The middle-class will run a campaign against MPs on Twitter and Facebook and yet it does not have the necessary simple facts such as Parliament cannot pass bills that it does not have. Some you can be sure do not even know who their MP is and are not even bothered on what motions their representative has introduced in Parliament.
It ain’t such a bad culture but continues to drive this class further from the realities of this world such as inflation, the weakening shilling etc. It has at times moved to unite Kenyans though just amongst itself.
Then there is the sensational media culture, which has yet to learn from its conduct ahead, during and immediately after the 2007 elections. I wonder how many of us journalists have read what the Kriegler and Waki Commissions said about our conduct during the country’s lowest moment.
Today, the media will recklessly report issues – whether a matter national important or not – without thinking of how that impacts society. It will run programmes that while aimed for entertainment just move further to degrade the societal fabric.
Some journalists appear to live in a world of “let’s report first and fast – and also selectively – then seek clarification later”. Even a simple reading of the Constitution or any other law has been misreported more often than not leaving some of us wondering the intentions of the said journalists.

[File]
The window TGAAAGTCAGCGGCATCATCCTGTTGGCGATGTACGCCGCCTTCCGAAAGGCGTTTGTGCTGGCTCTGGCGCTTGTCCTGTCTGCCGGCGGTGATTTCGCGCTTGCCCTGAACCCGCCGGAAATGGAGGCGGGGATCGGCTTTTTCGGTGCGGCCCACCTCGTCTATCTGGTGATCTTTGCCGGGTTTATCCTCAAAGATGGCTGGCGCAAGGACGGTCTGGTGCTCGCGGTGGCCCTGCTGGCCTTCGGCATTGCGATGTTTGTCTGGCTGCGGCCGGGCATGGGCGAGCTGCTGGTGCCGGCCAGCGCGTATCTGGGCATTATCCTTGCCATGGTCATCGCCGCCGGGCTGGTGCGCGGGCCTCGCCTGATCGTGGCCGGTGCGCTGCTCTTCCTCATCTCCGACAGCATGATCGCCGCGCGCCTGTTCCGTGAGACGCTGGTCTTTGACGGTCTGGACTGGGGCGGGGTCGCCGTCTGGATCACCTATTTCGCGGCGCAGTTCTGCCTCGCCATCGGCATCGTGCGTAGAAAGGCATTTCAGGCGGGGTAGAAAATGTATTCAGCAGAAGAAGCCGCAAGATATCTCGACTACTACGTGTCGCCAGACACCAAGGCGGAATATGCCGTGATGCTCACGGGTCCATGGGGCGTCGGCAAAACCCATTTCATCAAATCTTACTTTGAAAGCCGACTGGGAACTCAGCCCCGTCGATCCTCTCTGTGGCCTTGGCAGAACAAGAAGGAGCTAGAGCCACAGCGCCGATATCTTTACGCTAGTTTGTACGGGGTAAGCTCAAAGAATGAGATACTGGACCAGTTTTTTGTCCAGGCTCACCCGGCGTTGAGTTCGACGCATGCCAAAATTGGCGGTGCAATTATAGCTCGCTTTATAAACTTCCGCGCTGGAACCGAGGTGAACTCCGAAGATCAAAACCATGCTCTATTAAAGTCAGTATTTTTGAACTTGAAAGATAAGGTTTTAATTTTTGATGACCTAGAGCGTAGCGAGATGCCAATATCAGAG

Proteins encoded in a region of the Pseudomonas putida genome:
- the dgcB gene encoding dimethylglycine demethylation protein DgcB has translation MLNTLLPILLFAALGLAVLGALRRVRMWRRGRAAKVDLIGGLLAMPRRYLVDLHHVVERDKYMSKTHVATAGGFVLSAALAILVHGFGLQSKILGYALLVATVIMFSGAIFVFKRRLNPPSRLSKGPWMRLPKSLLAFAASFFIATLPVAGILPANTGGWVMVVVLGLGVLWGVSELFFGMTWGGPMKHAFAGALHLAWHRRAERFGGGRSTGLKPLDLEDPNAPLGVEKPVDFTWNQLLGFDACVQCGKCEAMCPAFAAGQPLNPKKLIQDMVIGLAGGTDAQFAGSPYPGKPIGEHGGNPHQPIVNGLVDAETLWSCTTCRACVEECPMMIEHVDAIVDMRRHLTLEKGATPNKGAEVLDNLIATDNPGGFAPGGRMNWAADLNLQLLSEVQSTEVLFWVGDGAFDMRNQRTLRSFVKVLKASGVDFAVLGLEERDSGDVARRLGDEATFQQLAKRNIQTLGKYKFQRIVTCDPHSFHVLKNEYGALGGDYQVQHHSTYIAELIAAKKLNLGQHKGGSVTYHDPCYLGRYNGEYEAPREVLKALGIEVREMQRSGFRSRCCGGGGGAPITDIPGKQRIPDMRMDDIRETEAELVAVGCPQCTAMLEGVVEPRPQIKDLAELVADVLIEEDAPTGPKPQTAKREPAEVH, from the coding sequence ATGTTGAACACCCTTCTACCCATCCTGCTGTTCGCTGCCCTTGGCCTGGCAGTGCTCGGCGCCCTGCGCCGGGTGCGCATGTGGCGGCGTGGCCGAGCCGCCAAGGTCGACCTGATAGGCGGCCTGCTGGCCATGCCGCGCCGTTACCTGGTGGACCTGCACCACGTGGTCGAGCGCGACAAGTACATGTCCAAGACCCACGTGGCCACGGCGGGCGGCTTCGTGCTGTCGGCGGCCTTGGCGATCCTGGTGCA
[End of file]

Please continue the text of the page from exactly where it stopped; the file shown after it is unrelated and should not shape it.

Then there is the “tunaomba serikali” culture. This is the group of Kenyans who believe that it’s always the government’s fault that they are going through whatever they are going through and it is therefore the government’s business to come to their aid.
It is the group of Kenyans who will complain about the lack of water and yet there is a river 200 metres away from them. They will complain about the lack of jobs while behind them are acres of fertile land yet to be tilled and the rainy season is approaching.
Finally we have, the corporate and rich-man culture that is always out to make a kill of every issue affecting Kenyans. This is of businesses raking in billions of shillings in profits in a country that is facing escalating inflation, high fuel prices and a weakening dollar.
A culture of individuals gong to every length including mega corruption to ensure that the next richest does not overtake them. A culture of corporates lining up to take photos of the dummy charity cheques as if they have just learnt that part of the population they rely on to make the profits is suffering.
Kenya is a great country that now has a good governance system thanks to the new Constitution but we will tarmac in this same position if we do not change our altitude and culture.
As Kenya’s second republic celebrates its birthday on August 27, let’s promulgate new attitudes and cultures as Kenyans.
For the middle class Kenya, every rumour especially if it is on Twitter or Facebook is true until proven otherwise.